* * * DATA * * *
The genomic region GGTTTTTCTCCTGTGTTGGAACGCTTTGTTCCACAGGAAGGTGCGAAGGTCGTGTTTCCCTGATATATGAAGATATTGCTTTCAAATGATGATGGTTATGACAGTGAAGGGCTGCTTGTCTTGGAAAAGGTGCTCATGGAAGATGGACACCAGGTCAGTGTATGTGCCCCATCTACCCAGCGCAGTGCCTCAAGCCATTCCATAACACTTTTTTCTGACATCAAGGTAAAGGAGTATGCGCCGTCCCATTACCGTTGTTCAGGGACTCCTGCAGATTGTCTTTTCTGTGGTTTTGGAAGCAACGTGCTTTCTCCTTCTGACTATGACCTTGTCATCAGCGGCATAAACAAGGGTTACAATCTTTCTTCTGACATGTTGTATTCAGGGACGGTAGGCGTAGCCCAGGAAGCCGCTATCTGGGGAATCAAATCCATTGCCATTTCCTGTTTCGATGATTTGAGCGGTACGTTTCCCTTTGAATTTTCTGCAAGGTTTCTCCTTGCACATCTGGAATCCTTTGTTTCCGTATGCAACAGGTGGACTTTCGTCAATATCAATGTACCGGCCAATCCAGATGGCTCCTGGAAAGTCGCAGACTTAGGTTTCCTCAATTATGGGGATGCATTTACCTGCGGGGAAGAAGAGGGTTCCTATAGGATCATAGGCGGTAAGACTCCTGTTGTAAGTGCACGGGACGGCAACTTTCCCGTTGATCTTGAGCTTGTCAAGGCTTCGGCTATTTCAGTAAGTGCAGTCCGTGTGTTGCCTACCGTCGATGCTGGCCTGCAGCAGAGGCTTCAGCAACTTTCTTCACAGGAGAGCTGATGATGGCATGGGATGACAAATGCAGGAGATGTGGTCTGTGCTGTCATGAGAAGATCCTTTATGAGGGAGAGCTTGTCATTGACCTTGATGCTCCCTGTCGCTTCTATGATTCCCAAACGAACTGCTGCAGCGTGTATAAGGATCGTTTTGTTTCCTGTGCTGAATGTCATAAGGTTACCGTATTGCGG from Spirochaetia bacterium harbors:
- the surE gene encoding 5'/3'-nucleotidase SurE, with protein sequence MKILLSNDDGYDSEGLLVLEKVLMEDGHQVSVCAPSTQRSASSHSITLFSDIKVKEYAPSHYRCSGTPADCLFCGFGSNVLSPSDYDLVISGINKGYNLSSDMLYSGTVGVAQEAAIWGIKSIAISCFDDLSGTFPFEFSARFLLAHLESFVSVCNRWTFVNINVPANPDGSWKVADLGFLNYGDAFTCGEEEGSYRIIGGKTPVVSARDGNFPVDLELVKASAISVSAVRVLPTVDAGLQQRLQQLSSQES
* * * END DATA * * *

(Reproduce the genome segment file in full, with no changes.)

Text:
The genomic region GGTTTTTCTCCTGTGTTGGAACGCTTTGTTCCACAGGAAGGTGCGAAGGTCGTGTTTCCCTGATATATGAAGATATTGCTTTCAAATGATGATGGTTATGACAGTGAAGGGCTGCTTGTCTTGGAAAAGGTGCTCATGGAAGATGGACACCAGGTCAGTGTATGTGCCCCATCTACCCAGCGCAGTGCCTCAAGCCATTCCATAACACTTTTTTCTGACATCAAGGTAAAGGAGTATGCGCCGTCCCATTACCGTTGTTCAGGGACTCCTGCAGATTGTCTTTTCTGTGGTTTTGGAAGCAACGTGCTTTCTCCTTCTGACTATGACCTTGTCATCAGCGGCATAAACAAGGGTTACAATCTTTCTTCTGACATGTTGTATTCAGGGACGGTAGGCGTAGCCCAGGAAGCCGCTATCTGGGGAATCAAATCCATTGCCATTTCCTGTTTCGATGATTTGAGCGGTACGTTTCCCTTTGAATTTTCTGCAAGGTTTCTCCTTGCACATCTGGAATCCTTTGTTTCCGTATGCAACAGGTGGACTTTCGTCAATATCAATGTACCGGCCAATCCAGATGGCTCCTGGAAAGTCGCAGACTTAGGTTTCCTCAATTATGGGGATGCATTTACCTGCGGGGAAGAAGAGGGTTCCTATAGGATCATAGGCGGTAAGACTCCTGTTGTAAGTGCACGGGACGGCAACTTTCCCGTTGATCTTGAGCTTGTCAAGGCTTCGGCTATTTCAGTAAGTGCAGTCCGTGTGTTGCCTACCGTCGATGCTGGCCTGCAGCAGAGGCTTCAGCAACTTTCTTCACAGGAGAGCTGATGATGGCATGGGATGACAAATGCAGGAGATGTGGTCTGTGCTGTCATGAGAAGATCCTTTATGAGGGAGAGCTTGTCATTGACCTTGATGCTCCCTGTCGCTTCTATGATTCCCAAACGAACTGCTGCAGCGTGTATAAGGATCGTTTTGTTTCCTGTGCTGAATGTCATAAGGTTACCGTATTGCGG from Spirochaetia bacterium harbors:
- the surE gene encoding 5'/3'-nucleotidase SurE, with protein sequence MKILLSNDDGYDSEGLLVLEKVLMEDGHQVSVCAPSTQRSASSHSITLFSDIKVKEYAPSHYRCSGTPADCLFCGFGSNVLSPSDYDLVISGINKGYNLSSDMLYSGTVGVAQEAAIWGIKSIAISCFDDLSGTFPFEFSARFLLAHLESFVSVCNRWTFVNINVPANPDGSWKVADLGFLNYGDAFTCGEEEGSYRIIGGKTPVVSARDGNFPVDLELVKASAISVSAVRVLPTVDAGLQQRLQQLSSQES